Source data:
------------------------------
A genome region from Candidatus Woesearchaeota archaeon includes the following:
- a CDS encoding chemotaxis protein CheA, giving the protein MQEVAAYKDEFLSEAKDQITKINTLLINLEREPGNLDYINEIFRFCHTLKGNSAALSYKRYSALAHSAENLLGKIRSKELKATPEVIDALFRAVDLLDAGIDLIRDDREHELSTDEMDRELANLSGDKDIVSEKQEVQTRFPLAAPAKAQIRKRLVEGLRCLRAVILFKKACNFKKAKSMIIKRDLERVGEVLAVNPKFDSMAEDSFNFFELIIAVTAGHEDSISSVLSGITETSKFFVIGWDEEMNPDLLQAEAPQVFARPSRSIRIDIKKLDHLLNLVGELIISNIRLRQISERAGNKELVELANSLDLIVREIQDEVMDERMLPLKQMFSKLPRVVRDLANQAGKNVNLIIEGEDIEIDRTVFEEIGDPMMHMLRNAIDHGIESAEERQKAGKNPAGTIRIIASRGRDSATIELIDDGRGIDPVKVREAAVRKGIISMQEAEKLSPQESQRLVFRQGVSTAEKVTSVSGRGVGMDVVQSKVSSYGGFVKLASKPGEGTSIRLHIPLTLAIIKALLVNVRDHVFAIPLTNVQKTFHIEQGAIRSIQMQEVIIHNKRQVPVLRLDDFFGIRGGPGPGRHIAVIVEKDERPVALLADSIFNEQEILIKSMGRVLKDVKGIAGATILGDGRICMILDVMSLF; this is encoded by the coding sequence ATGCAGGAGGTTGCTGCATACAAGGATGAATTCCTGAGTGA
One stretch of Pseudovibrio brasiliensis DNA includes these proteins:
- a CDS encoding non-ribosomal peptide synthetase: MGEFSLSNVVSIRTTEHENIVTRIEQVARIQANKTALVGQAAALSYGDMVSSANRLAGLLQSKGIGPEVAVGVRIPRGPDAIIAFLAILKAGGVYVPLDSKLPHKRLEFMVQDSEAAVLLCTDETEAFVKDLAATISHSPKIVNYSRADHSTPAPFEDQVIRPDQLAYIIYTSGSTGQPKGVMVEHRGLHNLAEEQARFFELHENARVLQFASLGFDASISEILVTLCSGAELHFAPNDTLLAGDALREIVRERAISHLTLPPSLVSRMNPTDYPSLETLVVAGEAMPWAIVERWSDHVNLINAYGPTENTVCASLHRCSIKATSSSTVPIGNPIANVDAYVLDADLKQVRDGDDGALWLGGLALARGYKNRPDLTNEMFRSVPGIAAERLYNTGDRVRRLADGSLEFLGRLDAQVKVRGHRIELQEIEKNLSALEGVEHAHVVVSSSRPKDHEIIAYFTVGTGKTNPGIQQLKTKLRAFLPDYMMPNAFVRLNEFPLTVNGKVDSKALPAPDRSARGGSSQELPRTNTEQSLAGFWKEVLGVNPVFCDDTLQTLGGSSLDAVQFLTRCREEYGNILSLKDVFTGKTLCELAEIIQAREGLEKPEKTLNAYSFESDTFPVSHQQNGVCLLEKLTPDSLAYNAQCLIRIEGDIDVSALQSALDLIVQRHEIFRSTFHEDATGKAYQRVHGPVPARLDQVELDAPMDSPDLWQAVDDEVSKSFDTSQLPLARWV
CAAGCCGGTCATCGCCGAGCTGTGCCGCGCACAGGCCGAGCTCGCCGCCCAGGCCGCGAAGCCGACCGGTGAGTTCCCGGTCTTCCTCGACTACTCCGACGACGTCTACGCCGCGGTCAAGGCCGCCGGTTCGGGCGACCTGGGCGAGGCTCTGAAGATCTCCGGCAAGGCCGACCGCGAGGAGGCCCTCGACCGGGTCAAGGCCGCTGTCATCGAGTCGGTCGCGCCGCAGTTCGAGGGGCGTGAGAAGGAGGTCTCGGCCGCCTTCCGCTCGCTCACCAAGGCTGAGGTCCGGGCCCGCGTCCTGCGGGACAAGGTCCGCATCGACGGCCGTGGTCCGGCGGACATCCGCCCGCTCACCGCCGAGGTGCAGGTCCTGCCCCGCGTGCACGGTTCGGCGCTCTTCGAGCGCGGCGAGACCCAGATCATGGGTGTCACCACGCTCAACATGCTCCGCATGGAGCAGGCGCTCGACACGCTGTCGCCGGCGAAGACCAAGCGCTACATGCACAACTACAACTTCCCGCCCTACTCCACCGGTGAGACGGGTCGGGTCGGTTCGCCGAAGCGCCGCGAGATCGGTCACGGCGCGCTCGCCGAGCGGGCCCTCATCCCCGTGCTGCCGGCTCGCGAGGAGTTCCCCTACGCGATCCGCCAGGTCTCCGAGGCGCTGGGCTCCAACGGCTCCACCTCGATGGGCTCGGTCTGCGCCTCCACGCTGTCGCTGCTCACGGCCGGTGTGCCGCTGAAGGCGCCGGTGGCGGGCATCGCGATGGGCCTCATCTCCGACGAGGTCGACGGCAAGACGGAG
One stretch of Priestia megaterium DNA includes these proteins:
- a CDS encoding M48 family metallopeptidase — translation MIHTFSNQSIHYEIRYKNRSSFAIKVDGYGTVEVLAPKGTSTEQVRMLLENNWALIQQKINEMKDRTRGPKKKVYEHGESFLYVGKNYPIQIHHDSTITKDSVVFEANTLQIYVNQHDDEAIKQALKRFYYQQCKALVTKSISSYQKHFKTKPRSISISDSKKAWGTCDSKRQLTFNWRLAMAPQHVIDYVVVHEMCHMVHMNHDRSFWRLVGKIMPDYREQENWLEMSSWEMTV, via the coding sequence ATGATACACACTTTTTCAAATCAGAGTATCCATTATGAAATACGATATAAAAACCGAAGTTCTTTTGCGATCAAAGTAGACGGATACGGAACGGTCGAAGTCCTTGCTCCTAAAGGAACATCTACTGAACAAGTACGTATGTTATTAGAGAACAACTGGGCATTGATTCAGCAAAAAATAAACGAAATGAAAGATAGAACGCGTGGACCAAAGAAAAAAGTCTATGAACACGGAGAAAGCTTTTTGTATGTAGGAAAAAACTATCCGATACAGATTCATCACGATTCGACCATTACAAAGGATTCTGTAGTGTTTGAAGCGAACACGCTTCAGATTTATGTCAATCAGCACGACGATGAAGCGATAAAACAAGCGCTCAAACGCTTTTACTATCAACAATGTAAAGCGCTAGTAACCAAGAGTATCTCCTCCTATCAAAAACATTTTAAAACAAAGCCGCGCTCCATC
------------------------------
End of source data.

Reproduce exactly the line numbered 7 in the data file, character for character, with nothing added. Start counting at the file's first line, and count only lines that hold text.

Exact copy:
- a CDS encoding M48 family metallopeptidase — translation MIHTFSNQSIHYEIRYKNRSSFAIKVDGYGTVEVLAPKGTSTEQVRMLLENNWALIQQKINEMKDRTRGPKKKVYEHGESFLYVGKNYPIQIHHDSTITKDSVVFEANTLQIYVNQHDDEAIKQALKRFYYQQCKALVTKSISSYQKHFKTKPRSISISDSKKAWGTCDSKRQLTFNWRLAMAPQHVIDYVVVHEMCHMVHMNHDRSFWRLVGKIMPDYREQENWLEMSSWEMTV, via the coding sequence ATGATACACACTTTTTCAAATCAGAGTATCCATTATGAAATACGATATAAAAACCGAAGTTCTTTTGCGATCAAAGTAGACGGATACGGAACGGTCGAAGTCCTTGCTCCTAAAGGAACATCTACTGAACAAGTACGTATGTTATTAGAGAACAACTGGGCATTGATTCAGCAAAAAATAAACGAAATGAAAGATAGAACGCGTGGACCAAAGAAAAAAGTCTATGAACACGGAGAAAGCTTTTTGTATGTAGGAAAAAACTATCCGATACAGATTCATCACGATTCGACCATTACAAAGGATTCTGTAGTGTTTGAAGCGAACACGCTTCAGATTTATGTCAATCAGCACGACGATGAAGCGATAAAACAAGCGCTCAAACGCTTTTACTATCAACAATGTAAAGCGCTAGTAACCAAGAGTATCTCCTCCTATCAAAAACATTTTAAAACAAAGCCGCGCTCCATC